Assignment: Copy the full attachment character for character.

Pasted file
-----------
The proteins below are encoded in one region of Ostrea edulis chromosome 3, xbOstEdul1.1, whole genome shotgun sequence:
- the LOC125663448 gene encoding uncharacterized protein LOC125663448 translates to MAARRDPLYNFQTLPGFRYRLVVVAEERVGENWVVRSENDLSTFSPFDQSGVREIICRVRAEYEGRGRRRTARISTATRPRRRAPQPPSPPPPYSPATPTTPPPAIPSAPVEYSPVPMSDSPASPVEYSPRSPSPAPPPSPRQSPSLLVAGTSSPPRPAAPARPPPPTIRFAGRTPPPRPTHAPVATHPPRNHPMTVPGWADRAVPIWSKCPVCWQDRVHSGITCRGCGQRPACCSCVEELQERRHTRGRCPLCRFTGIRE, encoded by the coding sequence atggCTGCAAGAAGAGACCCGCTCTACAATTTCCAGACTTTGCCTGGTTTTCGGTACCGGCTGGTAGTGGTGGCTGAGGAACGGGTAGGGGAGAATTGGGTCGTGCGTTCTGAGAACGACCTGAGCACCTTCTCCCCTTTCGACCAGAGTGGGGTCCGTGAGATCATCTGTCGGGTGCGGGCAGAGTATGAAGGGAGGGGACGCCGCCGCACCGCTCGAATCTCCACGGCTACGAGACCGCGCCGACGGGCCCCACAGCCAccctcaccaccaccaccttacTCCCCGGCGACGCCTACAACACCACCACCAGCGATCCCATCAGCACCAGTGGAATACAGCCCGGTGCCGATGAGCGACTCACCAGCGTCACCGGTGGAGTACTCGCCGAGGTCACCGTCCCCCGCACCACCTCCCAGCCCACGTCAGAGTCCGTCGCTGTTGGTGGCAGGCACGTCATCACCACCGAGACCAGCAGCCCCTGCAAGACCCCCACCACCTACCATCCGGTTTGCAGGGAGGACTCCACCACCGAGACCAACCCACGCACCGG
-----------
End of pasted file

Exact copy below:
The proteins below are encoded in one region of Ostrea edulis chromosome 3, xbOstEdul1.1, whole genome shotgun sequence:
- the LOC125663448 gene encoding uncharacterized protein LOC125663448 translates to MAARRDPLYNFQTLPGFRYRLVVVAEERVGENWVVRSENDLSTFSPFDQSGVREIICRVRAEYEGRGRRRTARISTATRPRRRAPQPPSPPPPYSPATPTTPPPAIPSAPVEYSPVPMSDSPASPVEYSPRSPSPAPPPSPRQSPSLLVAGTSSPPRPAAPARPPPPTIRFAGRTPPPRPTHAPVATHPPRNHPMTVPGWADRAVPIWSKCPVCWQDRVHSGITCRGCGQRPACCSCVEELQERRHTRGRCPLCRFTGIRE, encoded by the coding sequence atggCTGCAAGAAGAGACCCGCTCTACAATTTCCAGACTTTGCCTGGTTTTCGGTACCGGCTGGTAGTGGTGGCTGAGGAACGGGTAGGGGAGAATTGGGTCGTGCGTTCTGAGAACGACCTGAGCACCTTCTCCCCTTTCGACCAGAGTGGGGTCCGTGAGATCATCTGTCGGGTGCGGGCAGAGTATGAAGGGAGGGGACGCCGCCGCACCGCTCGAATCTCCACGGCTACGAGACCGCGCCGACGGGCCCCACAGCCAccctcaccaccaccaccttacTCCCCGGCGACGCCTACAACACCACCACCAGCGATCCCATCAGCACCAGTGGAATACAGCCCGGTGCCGATGAGCGACTCACCAGCGTCACCGGTGGAGTACTCGCCGAGGTCACCGTCCCCCGCACCACCTCCCAGCCCACGTCAGAGTCCGTCGCTGTTGGTGGCAGGCACGTCATCACCACCGAGACCAGCAGCCCCTGCAAGACCCCCACCACCTACCATCCGGTTTGCAGGGAGGACTCCACCACCGAGACCAACCCACGCACCGG